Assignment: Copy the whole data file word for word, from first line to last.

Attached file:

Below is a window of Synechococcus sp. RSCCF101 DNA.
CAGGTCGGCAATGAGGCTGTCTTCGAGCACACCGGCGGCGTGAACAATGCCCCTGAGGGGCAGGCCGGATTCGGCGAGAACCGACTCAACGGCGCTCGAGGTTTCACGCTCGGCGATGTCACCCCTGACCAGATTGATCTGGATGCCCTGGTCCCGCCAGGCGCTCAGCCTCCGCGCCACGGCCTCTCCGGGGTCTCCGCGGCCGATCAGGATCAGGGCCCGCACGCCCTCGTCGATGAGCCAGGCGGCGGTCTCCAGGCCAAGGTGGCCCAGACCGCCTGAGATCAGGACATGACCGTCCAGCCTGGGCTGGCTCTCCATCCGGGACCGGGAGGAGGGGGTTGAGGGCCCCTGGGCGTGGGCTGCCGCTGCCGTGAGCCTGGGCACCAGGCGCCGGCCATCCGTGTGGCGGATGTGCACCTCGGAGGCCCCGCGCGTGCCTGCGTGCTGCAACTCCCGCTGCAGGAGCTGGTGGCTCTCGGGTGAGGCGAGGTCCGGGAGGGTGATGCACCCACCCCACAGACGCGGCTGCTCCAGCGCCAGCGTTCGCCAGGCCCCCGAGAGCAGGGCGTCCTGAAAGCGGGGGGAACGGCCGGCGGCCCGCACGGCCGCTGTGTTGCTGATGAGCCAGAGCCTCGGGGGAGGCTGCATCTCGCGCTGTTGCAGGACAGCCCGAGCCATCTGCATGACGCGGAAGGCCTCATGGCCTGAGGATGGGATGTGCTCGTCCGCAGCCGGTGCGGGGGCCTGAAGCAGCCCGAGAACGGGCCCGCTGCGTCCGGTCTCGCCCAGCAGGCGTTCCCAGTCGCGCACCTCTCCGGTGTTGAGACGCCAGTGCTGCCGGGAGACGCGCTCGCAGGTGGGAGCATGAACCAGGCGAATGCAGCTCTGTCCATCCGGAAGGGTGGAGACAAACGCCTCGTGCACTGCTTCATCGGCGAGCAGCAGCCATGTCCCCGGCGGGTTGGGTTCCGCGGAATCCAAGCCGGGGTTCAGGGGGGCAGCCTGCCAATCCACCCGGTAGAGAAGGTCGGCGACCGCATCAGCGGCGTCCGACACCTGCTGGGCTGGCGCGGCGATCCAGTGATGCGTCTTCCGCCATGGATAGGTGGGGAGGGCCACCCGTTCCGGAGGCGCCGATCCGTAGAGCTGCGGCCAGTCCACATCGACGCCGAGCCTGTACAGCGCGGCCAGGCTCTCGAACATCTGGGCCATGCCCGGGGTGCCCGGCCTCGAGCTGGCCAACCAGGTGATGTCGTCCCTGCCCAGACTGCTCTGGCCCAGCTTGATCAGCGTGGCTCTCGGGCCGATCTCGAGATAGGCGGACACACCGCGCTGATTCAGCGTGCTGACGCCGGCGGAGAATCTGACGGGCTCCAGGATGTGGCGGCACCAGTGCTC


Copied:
Below is a window of Synechococcus sp. RSCCF101 DNA.
CAGGTCGGCAATGAGGCTGTCTTCGAGCACACCGGCGGCGTGAACAATGCCCCTGAGGGGCAGGCCGGATTCGGCGAGAACCGACTCAACGGCGCTCGAGGTTTCACGCTCGGCGATGTCACCCCTGACCAGATTGATCTGGATGCCCTGGTCCCGCCAGGCGCTCAGCCTCCGCGCCACGGCCTCTCCGGGGTCTCCGCGGCCGATCAGGATCAGGGCCCGCACGCCCTCGTCGATGAGCCAGGCGGCGGTCTCCAGGCCAAGGTGGCCCAGACCGCCTGAGATCAGGACATGACCGTCCAGCCTGGGCTGGCTCTCCATCCGGGACCGGGAGGAGGGGGTTGAGGGCCCCTGGGCGTGGGCTGCCGCTGCCGTGAGCCTGGGCACCAGGCGCCGGCCATCCGTGTGGCGGATGTGCACCTCGGAGGCCCCGCGCGTGCCTGCGTGCTGCAACTCCCGCTGCAGGAGCTGGTGGCTCTCGGGTGAGGCGAGGTCCGGGAGGGTGATGCACCCACCCCACAGACGCGGCTGCTCCAGCGCCAGCGTTCGCCAGGCCCCCGAGAGCAGGGCGTCCTGAAAGCGGGGGGAACGGCCGGCGGCCCGCACGGCCGCTGTGTTGCTGATGAGCCAGAGCCTCGGGGGAGGCTGCATCTCGCGCTGTTGCAGGACAGCCCGAGCCATCTGCATGACGCGGAAGGCCTCATGGCCTGAGGATGGGATGTGCTCGTCCGCAGCCGGTGCGGGGGCCTGAAGCAGCCCGAGAACGGGCCCGCTGCGTCCGGTCTCGCCCAGCAGGCGTTCCCAGTCGCGCACCTCTCCGGTGTTGAGACGCCAGTGCTGCCGGGAGACGCGCTCGCAGGTGGGAGCATGAACCAGGCGAATGCAGCTCTGTCCATCCGGAAGGGTGGAGACAAACGCCTCGTGCACTGCTTCATCGGCGAGCAGCAGCCATGTCCCCGGCGGGTTGGGTTCCGCGGAATCCAAGCCGGGGTTCAGGGGGGCAGCCTGCCAATCCACCCGGTAGAGAAGGTCGGCGACCGCATCAGCGGCGTCCGACACCTGCTGGGCTGGCGCGGCGATCCAGTGATGCGTCTTCCGCCATGGATAGGTGGGGAGGGCCACCCGTTCCGGAGGCGCCGATCCGTAGAGCTGCGGCCAGTCCACATCGACGCCGAGCCTGTACAGCGCGGCCAGGCTCTCGAACATCTGGGCCATGCCCGGGGTGCCCGGCCTCGAGCTGGCCAACCAGGTGATGTCGTCCCTGCCCAGACTGCTCTGGCCCAGCTTGATCAGCGTGGCTCTCGGGCCGATCTCGAGATAGGCGGACACACCGCGCTGATTCAGCGTGCTGACGCCGGCGGAGAATCTGACGGGCTCCAGGATGTGGCGGCACCAGTGCTC